But until then I am content to offer my ramblings in print and I hope that you'll continue to enjoy reading them. And with that having been said I suppose it's time to get to my latest post!
TRUE FAILURE ONLY COMES WHEN WE STOP TRYING
Think back to when you were younger, much younger. Back to the time when you could be anything you ever dreamed. Recall the time in your life when it was all real. You could do magic, you could walk a tightrope or you could be a racecar driver knowing that every trick would be a success, you could fall a thousand feet and still land with a smile on your face, and you could crash over and over again without getting so much as a scratch.
Do you remember how it could have been four degrees below zero outside and you and your friends would have pitched tents and lived on the playground if some relatively sane adult didn’t force you to line up and go back inside so you could have story time? Yes, if that annoying person hadn’t ushered you back into the warmth and security of the indoors, you were fairly certain you and your buddies could have foraged for nuts and berries and you’d have been perfectly fine. Because back then everything was possible.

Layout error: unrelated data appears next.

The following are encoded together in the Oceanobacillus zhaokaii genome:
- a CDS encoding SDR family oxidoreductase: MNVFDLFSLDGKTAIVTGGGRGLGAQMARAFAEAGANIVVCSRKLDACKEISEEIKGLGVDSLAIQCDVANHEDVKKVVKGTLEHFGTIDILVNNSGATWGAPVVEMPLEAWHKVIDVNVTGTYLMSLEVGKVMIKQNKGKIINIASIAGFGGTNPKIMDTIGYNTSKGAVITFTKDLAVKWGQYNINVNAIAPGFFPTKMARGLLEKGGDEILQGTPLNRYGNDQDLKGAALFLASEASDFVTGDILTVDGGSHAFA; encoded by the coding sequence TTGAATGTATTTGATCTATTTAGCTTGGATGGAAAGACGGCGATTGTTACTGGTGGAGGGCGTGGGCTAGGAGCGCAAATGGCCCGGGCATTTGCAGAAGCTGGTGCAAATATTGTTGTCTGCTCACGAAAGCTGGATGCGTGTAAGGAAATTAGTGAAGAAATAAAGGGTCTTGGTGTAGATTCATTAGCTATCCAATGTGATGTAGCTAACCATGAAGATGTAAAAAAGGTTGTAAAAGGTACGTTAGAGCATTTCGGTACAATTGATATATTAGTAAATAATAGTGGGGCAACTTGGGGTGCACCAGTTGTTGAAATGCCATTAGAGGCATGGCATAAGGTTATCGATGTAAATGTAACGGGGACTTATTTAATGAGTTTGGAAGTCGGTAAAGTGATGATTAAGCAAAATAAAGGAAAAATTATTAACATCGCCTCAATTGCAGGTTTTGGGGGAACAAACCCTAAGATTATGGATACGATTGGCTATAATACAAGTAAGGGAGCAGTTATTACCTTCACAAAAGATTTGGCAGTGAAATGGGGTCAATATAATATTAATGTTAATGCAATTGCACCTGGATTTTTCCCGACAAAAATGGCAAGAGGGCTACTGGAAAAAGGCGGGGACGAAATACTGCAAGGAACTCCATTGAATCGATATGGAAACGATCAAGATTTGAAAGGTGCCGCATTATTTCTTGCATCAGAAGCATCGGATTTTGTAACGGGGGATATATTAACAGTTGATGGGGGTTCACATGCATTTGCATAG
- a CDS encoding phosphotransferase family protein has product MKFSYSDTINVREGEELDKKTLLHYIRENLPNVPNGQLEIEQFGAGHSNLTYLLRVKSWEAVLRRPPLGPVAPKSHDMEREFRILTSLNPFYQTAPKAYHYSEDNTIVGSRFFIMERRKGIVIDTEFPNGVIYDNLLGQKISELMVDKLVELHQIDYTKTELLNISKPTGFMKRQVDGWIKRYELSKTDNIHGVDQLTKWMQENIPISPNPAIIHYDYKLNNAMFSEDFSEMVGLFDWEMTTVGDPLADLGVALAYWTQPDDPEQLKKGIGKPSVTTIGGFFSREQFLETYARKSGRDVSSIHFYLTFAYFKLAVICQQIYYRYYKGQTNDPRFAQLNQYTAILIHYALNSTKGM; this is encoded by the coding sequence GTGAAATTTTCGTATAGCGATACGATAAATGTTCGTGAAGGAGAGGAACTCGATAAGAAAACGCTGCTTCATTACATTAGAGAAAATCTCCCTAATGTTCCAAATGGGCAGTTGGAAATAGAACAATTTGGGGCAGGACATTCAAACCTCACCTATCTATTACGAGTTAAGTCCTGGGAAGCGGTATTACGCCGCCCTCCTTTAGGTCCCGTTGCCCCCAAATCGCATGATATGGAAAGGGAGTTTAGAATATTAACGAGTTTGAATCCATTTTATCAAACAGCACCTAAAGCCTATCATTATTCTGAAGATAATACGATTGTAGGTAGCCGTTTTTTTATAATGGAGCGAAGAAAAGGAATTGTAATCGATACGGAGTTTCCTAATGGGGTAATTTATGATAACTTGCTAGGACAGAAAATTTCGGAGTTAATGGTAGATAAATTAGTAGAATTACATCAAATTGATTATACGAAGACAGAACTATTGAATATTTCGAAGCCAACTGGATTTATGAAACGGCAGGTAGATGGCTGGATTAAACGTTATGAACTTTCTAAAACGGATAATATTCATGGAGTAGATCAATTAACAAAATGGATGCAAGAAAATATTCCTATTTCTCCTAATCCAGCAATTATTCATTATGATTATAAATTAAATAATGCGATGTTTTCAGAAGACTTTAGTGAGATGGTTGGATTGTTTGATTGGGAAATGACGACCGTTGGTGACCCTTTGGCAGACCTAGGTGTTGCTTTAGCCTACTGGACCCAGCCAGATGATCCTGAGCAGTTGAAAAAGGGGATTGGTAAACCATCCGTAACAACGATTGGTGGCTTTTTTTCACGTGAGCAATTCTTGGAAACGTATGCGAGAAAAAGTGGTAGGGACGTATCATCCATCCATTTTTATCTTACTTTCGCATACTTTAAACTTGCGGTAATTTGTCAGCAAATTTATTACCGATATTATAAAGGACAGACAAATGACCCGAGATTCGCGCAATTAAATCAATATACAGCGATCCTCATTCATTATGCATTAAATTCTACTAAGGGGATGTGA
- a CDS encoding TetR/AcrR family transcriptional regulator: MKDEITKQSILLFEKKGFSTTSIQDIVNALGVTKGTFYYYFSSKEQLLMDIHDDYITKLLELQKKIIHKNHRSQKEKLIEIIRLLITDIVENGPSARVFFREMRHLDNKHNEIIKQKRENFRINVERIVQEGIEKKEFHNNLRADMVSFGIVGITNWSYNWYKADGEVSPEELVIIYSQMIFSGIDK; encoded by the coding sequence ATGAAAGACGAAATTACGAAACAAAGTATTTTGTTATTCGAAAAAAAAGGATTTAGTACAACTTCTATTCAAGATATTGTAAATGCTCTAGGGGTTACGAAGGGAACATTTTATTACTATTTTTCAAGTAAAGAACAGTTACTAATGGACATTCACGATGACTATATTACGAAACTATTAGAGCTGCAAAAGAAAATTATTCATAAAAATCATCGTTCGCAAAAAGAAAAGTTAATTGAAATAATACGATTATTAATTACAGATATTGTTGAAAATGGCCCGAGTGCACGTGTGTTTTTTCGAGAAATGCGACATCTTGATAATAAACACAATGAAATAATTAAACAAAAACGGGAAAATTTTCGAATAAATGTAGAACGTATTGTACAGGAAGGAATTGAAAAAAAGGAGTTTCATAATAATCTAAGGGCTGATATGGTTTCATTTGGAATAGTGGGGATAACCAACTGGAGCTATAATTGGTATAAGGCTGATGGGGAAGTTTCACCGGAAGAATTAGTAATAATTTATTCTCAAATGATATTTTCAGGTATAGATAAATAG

But if I’m being honest, it wasn’t always lollipops and lemon drops back then for any of us. There were a few things we could have lived without. Like kickball. Ah, yes kickball; the king of playground sports. Remember how we stood in line waiting to be picked; hoping we were worthy of being chosen by the ‘it’ kids whose index fingers had the power to either draw us into their schoolyard fold or to stab us in our ever hopeful souls?
If you were cool you always got picked early. However, if you were like the majority of little kids around the world, you had to sweat it out, praying to whatever deity your parents made you believe in that you’d make it on a team before the final two because you were bright enough back then to realize that the length of time you had to stand in the god-awful ‘pick-me' line showed your position in the proverbial (primary school) pecking order.
No doubt we all, at least once, have felt the painful sting of being chosen last and those are the sorts of memories that stay with a person for a very long time; molding them into the adults they eventually become. But, we’re older now…wiser. And we’ve matured enough to realize how childish it was to dwell on such trivial things.
Oh please! Are you serious? You can rationalize all you want, but it doesn’t negate the fact that being picked last sucks. Go ahead and admit it. It bugged you then and it still bugs you now. And it’s perfectly okay to be a perturbed about your past but you mustn’t let the anger or regrets you may have bottled up during your youth rule the life you now have because we all must acknowledge what was so we can move forward to what is.